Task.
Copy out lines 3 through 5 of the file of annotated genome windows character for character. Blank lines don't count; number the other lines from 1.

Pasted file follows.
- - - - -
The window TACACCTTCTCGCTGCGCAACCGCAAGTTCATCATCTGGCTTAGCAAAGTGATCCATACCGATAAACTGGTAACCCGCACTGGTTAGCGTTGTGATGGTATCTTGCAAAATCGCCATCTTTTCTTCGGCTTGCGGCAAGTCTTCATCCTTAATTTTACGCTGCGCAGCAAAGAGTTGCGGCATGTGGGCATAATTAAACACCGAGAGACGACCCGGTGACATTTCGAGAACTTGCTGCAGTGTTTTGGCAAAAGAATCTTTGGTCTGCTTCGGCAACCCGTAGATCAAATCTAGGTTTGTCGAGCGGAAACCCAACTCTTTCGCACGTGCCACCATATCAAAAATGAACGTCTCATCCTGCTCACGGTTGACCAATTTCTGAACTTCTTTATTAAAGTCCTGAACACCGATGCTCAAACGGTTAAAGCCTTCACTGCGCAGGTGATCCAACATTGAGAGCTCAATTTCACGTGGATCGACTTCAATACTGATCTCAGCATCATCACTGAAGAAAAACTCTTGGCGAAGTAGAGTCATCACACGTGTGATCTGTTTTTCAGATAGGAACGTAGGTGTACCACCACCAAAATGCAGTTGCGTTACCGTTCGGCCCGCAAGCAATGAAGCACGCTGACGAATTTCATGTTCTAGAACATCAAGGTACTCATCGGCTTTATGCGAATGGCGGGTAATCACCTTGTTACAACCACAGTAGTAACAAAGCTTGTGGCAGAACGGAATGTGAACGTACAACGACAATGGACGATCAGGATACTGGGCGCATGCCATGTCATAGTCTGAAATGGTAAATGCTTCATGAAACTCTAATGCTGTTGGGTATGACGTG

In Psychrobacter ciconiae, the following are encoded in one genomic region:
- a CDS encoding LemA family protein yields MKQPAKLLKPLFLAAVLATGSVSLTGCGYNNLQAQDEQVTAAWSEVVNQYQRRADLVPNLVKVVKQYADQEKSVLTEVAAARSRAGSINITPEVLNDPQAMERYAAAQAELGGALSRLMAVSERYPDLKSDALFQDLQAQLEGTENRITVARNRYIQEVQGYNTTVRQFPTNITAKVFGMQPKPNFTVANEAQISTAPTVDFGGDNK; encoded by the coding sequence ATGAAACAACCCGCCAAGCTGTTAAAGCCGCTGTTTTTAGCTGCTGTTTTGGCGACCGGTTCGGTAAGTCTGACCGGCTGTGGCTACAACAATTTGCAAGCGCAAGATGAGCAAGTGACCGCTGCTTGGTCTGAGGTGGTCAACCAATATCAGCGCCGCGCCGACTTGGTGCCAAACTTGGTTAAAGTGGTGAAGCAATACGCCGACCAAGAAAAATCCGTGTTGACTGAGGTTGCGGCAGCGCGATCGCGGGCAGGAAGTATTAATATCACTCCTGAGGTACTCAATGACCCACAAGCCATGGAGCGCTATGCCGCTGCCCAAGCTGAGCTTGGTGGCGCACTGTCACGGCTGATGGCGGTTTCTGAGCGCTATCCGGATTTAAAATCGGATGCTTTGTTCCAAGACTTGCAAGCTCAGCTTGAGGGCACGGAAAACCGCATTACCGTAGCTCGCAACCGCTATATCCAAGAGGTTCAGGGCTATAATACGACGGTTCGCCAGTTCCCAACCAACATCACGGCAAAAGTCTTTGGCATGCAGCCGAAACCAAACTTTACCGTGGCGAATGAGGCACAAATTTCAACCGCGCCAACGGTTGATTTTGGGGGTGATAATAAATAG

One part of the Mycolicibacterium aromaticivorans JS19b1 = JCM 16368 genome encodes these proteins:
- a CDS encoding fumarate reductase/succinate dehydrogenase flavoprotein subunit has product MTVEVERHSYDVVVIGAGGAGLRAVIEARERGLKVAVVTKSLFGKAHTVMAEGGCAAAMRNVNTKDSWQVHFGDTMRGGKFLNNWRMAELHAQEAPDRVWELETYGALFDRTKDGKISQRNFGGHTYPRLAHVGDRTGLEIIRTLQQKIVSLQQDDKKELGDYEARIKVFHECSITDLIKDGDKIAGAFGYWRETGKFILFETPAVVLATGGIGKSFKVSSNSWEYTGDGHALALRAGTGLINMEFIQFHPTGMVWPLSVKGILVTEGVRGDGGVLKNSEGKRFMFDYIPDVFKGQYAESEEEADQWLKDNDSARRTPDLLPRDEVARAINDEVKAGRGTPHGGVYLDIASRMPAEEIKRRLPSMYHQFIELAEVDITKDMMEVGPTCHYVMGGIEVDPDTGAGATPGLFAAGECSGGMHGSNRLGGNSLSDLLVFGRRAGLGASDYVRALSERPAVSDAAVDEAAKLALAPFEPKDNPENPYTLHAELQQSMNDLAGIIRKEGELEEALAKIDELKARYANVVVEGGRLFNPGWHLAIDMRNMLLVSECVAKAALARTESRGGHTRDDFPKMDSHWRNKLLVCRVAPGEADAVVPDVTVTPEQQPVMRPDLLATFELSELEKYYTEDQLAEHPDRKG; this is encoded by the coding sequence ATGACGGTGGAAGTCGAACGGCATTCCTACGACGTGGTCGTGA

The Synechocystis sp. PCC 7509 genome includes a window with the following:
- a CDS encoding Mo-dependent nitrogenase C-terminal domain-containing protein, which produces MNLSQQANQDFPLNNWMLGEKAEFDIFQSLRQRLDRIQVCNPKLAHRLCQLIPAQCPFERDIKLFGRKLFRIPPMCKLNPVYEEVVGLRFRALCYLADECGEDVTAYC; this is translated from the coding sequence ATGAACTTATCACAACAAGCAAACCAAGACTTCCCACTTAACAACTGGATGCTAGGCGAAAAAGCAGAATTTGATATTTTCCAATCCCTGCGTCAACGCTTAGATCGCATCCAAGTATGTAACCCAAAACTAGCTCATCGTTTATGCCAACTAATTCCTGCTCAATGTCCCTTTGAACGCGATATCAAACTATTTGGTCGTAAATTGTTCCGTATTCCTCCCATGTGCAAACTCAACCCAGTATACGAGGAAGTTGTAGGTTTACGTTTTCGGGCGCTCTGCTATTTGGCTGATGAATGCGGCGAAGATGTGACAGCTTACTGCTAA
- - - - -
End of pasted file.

- a CDS encoding LemA family protein yields MKQPAKLLKPLFLAAVLATGSVSLTGCGYNNLQAQDEQVTAAWSEVVNQYQRRADLVPNLVKVVKQYADQEKSVLTEVAAARSRAGSINITPEVLNDPQAMERYAAAQAELGGALSRLMAVSERYPDLKSDALFQDLQAQLEGTENRITVARNRYIQEVQGYNTTVRQFPTNITAKVFGMQPKPNFTVANEAQISTAPTVDFGGDNK; encoded by the coding sequence ATGAAACAACCCGCCAAGCTGTTAAAGCCGCTGTTTTTAGCTGCTGTTTTGGCGACCGGTTCGGTAAGTCTGACCGGCTGTGGCTACAACAATTTGCAAGCGCAAGATGAGCAAGTGACCGCTGCTTGGTCTGAGGTGGTCAACCAATATCAGCGCCGCGCCGACTTGGTGCCAAACTTGGTTAAAGTGGTGAAGCAATACGCCGACCAAGAAAAATCCGTGTTGACTGAGGTTGCGGCAGCGCGATCGCGGGCAGGAAGTATTAATATCACTCCTGAGGTACTCAATGACCCACAAGCCATGGAGCGCTATGCCGCTGCCCAAGCTGAGCTTGGTGGCGCACTGTCACGGCTGATGGCGGTTTCTGAGCGCTATCCGGATTTAAAATCGGATGCTTTGTTCCAAGACTTGCAAGCTCAGCTTGAGGGCACGGAAAACCGCATTACCGTAGCTCGCAACCGCTATATCCAAGAGGTTCAGGGCTATAATACGACGGTTCGCCAGTTCCCAACCAACATCACGGCAAAAGTCTTTGGCATGCAGCCGAAACCAAACTTTACCGTGGCGAATGAGGCACAAATTTCAACCGCGCCAACGGTTGATTTTGGGGGTGATAATAAATAG

One part of the Mycolicibacterium aromaticivorans JS19b1 = JCM 16368 genome encodes these proteins:
- a CDS encoding fumarate reductase/succinate dehydrogenase flavoprotein subunit has product MTVEVERHSYDVVVIGAGGAGLRAVIEARERGLKVAVVTKSLFGKAHTVMAEGGCAAAMRNVNTKDSWQVHFGDTMRGGKFLNNWRMAELHAQEAPDRVWELETYGALFDRTKDGKISQRNFGGHTYPRLAHVGDRTGLEIIRTLQQKIVSLQQDDKKELGDYEARIKVFHECSITDLIKDGDKIAGAFGYWRETGKFILFETPAVVLATGGIGKSFKVSSNSWEYTGDGHALALRAGTGLINMEFIQFHPTGMVWPLSVKGILVTEGVRGDGGVLKNSEGKRFMFDYIPDVFKGQYAESEEEADQWLKDNDSARRTPDLLPRDEVARAINDEVKAGRGTPHGGVYLDIASRMPAEEIKRRLPSMYHQFIELAEVDITKDMMEVGPTCHYVMGGIEVDPDTGAGATPGLFAAGECSGGMHGSNRLGGNSLSDLLVFGRRAGLGASDYVRALSERPAVSDAAVDEAAKLALAPFEPKDNPENPYTLHAELQQSMNDLAGIIRKEGELEEALAKIDELKARYANVVVEGGRLFNPGWHLAIDMRNMLLVSECVAKAALARTESRGGHTRDDFPKMDSHWRNKLLVCRVAPGEADAVVPDVTVTPEQQPVMRPDLLATFELSELEKYYTEDQLAEHPDRKG; this is encoded by the coding sequence ATGACGGTGGAAGTCGAACGGCATTCCTACGACGTGGTCGTGA